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8 Health Benefits Of Crying Many People Don’t Know

8 Health Benefits Of Crying Many People Don’t Know

We enter the world crying, but for some reason, as we get older, the act of shedding tears becomes seen as a sign of weakness in both men and women. But the involuntary act of crying is actually good for the mind, body, and soul in many ways. Don’t bottle up your tears; if you do you’ll be doing more harm than good.

To find out why, let’s look at what happens when you cry:

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1. You release toxins

You don’t only cry when you’re sad. Crying is also your body’s response to too much stress. When you cry, you rid your body of cortisol. Cortisol is a hormone associated with stress that can potentially cause damage to your health if if your levels become unbalanced. Chronically high levels of the hormone can cause a variety of issues such as: sleep problems, a lowered immune response, and abdominal weight gain.

2. You kill bacteria

Your tears wash bacteria away from your eyes. This is due to your tears contain lysozyme, which is a hormone found in human milk and saliva. When you cry, lysozyme is released, killing over 90% of bacteria in its path. So not only does crying release toxins from your body, it also kills other toxins lurking on the body’s surface.

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3. You improve your vision

Ever get home from a long day of work and realize your vision is a bit blurry? Throughout the day, the membranes in your eye become dehydrated, which causes you to lose the ability to focus. Crying hydrates these membranes, revitalizing your eyes’ overall performance.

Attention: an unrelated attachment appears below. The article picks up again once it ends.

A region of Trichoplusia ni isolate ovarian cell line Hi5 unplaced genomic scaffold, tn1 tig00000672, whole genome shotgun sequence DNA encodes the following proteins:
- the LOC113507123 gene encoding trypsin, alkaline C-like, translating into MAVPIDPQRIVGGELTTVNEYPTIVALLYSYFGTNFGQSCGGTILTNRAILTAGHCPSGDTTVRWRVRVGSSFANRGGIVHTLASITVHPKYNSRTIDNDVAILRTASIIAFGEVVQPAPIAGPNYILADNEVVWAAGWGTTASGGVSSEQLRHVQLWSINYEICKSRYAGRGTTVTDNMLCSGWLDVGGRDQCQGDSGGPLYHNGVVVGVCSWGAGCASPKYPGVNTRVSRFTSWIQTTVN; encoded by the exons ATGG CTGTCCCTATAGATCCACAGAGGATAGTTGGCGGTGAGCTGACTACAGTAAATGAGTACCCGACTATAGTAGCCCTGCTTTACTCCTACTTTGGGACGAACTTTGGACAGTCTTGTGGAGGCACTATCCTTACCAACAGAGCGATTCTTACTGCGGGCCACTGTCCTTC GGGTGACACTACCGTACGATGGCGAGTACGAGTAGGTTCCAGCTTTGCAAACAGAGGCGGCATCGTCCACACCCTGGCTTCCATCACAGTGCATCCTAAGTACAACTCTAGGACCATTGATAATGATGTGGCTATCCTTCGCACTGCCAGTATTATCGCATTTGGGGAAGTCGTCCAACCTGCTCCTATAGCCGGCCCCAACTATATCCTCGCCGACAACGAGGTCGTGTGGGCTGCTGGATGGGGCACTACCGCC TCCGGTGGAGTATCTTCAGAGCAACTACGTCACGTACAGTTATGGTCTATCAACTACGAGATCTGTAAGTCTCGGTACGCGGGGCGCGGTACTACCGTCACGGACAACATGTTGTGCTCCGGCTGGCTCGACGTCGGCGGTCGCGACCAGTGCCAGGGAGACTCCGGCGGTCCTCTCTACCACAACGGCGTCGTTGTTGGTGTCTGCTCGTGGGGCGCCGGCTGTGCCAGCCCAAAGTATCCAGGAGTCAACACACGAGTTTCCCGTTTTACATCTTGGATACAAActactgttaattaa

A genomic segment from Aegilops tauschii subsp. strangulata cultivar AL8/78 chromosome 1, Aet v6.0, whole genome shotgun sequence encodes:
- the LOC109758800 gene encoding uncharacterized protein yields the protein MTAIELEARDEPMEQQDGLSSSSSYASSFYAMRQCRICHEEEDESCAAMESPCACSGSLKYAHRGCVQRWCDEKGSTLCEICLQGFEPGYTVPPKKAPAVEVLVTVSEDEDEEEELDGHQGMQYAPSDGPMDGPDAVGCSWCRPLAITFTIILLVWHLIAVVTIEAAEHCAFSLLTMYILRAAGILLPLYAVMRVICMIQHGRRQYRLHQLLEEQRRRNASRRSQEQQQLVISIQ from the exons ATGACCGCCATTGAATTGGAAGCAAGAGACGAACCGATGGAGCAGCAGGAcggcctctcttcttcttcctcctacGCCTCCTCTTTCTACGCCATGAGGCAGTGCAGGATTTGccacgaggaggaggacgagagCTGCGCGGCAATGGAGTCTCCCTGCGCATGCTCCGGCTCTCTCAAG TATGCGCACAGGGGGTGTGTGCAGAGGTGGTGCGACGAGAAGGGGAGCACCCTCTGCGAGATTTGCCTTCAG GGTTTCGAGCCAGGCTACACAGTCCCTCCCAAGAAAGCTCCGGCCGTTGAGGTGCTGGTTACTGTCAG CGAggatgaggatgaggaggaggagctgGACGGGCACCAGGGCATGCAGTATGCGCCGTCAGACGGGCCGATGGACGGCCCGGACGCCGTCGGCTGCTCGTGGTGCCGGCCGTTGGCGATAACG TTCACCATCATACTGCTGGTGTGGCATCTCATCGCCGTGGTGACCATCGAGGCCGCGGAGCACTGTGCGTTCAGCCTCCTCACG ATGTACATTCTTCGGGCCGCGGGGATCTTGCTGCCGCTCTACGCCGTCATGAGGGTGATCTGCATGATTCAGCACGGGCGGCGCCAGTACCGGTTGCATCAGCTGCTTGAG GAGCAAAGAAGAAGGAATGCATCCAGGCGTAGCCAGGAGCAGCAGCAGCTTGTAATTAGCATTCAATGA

4. You improve your mood

Crying relieves stress by releasing certain hormones from the body. Obviously, this has a tremendously positive effect on your overall mood. A study conducted in 2008 by the University of South Florida showed that 90% of people who cried during stressful situations reported a significant increase in their mood. Those that don’t cry have one less outlet to rely on when facing difficulties in life.

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5. You face your emotions

The people who say they don’t cry are most likely hiding from the fact that they have something to cry about. Everyone has something to cry about, and there’s no shame in that. Facing an emotional crisis is hard enough to deal with in itself; holding back tears for the sake of saving face during an emotional time takes even more effort, and will only serve to increase stress.

6. You boost communication

If someone close to you starts to cry, you instinctively know that something is wrong. Words aren’t necessary to communicate this information. Crying can also be a ‘tell’ of sorts; a person may try to pretend like their fine, but tears make it clear that they are hurting. Bursting into tears can open the floodgates, literally and metaphorically, to a person’s thoughts and feelings, and can be the catalyst for a deep, much-needed discussions between friends or partners.